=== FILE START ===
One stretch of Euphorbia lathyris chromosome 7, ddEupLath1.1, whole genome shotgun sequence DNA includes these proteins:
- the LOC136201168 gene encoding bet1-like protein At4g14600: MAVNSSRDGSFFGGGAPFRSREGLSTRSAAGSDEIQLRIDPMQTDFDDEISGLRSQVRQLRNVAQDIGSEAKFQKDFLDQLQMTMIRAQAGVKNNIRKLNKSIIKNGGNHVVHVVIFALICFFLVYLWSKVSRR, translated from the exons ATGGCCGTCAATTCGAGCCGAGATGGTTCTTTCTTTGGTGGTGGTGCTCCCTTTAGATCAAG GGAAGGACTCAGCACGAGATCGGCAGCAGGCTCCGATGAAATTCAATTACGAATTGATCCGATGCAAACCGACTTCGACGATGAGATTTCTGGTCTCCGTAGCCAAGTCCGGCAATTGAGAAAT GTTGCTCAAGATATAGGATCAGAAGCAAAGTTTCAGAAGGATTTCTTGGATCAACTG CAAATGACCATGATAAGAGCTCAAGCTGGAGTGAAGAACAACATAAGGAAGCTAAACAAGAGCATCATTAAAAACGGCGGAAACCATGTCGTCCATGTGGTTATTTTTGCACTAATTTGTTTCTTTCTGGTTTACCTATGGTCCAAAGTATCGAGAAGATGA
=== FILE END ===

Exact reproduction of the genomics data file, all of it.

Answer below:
One stretch of Euphorbia lathyris chromosome 7, ddEupLath1.1, whole genome shotgun sequence DNA includes these proteins:
- the LOC136201168 gene encoding bet1-like protein At4g14600: MAVNSSRDGSFFGGGAPFRSREGLSTRSAAGSDEIQLRIDPMQTDFDDEISGLRSQVRQLRNVAQDIGSEAKFQKDFLDQLQMTMIRAQAGVKNNIRKLNKSIIKNGGNHVVHVVIFALICFFLVYLWSKVSRR, translated from the exons ATGGCCGTCAATTCGAGCCGAGATGGTTCTTTCTTTGGTGGTGGTGCTCCCTTTAGATCAAG GGAAGGACTCAGCACGAGATCGGCAGCAGGCTCCGATGAAATTCAATTACGAATTGATCCGATGCAAACCGACTTCGACGATGAGATTTCTGGTCTCCGTAGCCAAGTCCGGCAATTGAGAAAT GTTGCTCAAGATATAGGATCAGAAGCAAAGTTTCAGAAGGATTTCTTGGATCAACTG CAAATGACCATGATAAGAGCTCAAGCTGGAGTGAAGAACAACATAAGGAAGCTAAACAAGAGCATCATTAAAAACGGCGGAAACCATGTCGTCCATGTGGTTATTTTTGCACTAATTTGTTTCTTTCTGGTTTACCTATGGTCCAAAGTATCGAGAAGATGA